You asked for help with one basic chore: take out the trash. But, regrettably, it never got done. When you ask why they didn’t do it, your partner replies “I never heard you ask me”. Why aren’t you surprised that your partner failed to hear the one thing they wanted done? The colloquial term for this is “selective hearing,” and it’s often a sign of failed communication.
We have the tendency to view selective hearing as a negative, kind of like it’s a character flaw. Accusing somebody of selective hearing is saying they weren’t listening to you. But selective hearing might actually be related to untreated hearing loss rather than a short attention span.
What is selective hearing?
You’ve most likely had at least one or more scenarios in your life where someone has accused you of not listening, even if no one specifically used the term “selective hearing”. When you miss all the stuff you don’t want to hear but hear everything else, that’s selective hearing. You hear the part about cooking a delicious meal but miss the part about cleaning up the dishes. That sort of thing.
It’s really common for people to have selective hearing behavior. However, most studies point to males failing to hear their partners more frequently than women.
How people are socialized does offer some context and it may be tempting to draw some social conclusions from this. But hearing health is probably another major component. Let’s say your “selective hearing” starts to become more prominent or more common. That could actually be an early sign of hearing loss.
Communication can be impacted by hearing loss
Undiagnosed hearing loss can definitely make communication a great deal harder. You’re likely not shocked by that.
But one notable indication of hearing loss is communication issues.
When hearing loss is in those really early phases, there aren’t going to be very many obvious symptoms. Your tv might get a little louder. When go out to your local haunt, you have a difficult time hearing conversations. You probably just presume it’s because of the loud music. But besides situations like that, you may never even notice how loud day-to-day sounds can be. Your hearing can gradually diminish because of this. Up to the time you’re having problems following along with daily conversations, you almost don’t notice.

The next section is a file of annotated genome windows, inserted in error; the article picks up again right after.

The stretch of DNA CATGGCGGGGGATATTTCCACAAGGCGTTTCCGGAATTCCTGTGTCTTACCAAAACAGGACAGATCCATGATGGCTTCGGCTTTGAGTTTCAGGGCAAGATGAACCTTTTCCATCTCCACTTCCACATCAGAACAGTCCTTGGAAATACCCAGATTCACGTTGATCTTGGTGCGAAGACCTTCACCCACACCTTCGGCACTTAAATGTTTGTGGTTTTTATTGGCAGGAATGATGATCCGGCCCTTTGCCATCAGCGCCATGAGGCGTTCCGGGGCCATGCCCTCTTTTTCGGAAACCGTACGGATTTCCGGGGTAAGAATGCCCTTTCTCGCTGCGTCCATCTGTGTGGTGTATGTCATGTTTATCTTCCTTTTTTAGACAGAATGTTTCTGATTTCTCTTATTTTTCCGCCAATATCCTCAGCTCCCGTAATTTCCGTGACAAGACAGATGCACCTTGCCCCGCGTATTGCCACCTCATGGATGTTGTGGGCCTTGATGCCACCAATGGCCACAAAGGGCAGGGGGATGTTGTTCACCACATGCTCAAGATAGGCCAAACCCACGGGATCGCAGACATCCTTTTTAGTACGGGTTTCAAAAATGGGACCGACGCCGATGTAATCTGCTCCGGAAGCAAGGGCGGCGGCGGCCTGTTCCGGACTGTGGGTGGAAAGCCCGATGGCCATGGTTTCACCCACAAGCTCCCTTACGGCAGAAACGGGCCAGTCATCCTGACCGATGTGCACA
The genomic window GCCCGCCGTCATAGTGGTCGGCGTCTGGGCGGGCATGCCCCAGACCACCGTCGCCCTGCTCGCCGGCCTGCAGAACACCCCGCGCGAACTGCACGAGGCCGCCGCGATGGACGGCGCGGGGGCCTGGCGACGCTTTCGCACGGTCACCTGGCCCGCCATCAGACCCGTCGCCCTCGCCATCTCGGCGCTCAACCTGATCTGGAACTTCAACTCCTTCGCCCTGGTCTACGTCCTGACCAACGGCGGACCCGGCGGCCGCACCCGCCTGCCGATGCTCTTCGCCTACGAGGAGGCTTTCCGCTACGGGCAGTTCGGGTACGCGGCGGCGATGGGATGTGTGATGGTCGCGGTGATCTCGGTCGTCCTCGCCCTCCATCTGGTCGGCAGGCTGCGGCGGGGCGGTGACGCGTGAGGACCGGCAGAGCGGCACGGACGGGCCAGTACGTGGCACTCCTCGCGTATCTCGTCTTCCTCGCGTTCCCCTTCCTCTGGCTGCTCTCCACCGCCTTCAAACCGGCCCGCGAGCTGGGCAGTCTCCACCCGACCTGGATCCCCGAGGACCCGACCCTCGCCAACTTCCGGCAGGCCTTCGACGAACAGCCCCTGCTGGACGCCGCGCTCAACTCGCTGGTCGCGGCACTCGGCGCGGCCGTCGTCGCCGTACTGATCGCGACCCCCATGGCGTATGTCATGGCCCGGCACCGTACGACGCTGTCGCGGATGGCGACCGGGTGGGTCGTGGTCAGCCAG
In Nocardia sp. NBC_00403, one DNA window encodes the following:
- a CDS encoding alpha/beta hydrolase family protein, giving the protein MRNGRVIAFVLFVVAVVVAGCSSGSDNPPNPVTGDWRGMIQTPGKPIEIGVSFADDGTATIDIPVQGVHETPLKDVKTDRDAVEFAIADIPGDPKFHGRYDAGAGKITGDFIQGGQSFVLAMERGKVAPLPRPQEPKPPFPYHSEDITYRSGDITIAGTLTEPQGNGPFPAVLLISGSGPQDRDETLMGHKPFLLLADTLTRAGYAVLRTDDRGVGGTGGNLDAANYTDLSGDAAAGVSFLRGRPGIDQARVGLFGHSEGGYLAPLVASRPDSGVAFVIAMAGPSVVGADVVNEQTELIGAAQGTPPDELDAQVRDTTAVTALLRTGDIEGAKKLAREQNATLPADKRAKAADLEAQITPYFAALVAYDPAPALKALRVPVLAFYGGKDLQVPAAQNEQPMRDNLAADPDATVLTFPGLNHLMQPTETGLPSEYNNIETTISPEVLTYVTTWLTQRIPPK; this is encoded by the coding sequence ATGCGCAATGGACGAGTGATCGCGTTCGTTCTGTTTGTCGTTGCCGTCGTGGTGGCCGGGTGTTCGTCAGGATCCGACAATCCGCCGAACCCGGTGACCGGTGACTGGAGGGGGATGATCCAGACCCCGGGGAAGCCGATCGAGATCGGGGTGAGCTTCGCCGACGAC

Your partner is becoming concerned about the health of your hearing
You will notice some of the people close to you are beginning to worry. Yes, selective hearing is a relatively common irritation (even more annoying when you already feel as if nobody is listening to you). But that aggravation often turns to concern when they acknowledge that hearing loss could be the real culprit.
And your partner may want you to find out what’s going on by having you schedule a hearing test.
Your partner’s concern is significant and it’s important for you to acknowledge that. Have an open conversation and consider that they have a caring attitude and not just aggravation.
Early hearing loss has a few other signs
If your selective hearing is getting worse over time, it may be worth keeping an eye out for some of these other early indications of hearing loss. A few of those signs include:
- Having a tough time making out consonants
- Trouble hearing in crowds
- Needing to ask others to speak up or slow down
- Turning the volume up on your devices
- People sound distant or muffled when they talk
If you have any of these symptoms, you should call us for a hearing test.
Wear ear protection
It’s essential that you take steps to protect your ears so that you can prevent hearing loss. Reduce your exposure to noisy environments (or at least wear earmuffs or earplugs when you must be around noise). Any feathers that you may have ruffled with your selective hearing can be smoothed over by wearing hearing aids to communicate more successfully.
In most cases throughout your life, selective hearing will be an artifact of a waning attention span. But you might want to take it as a signal that it’s time to get a hearing test when people around you begin to observe your selective hearing getting worse.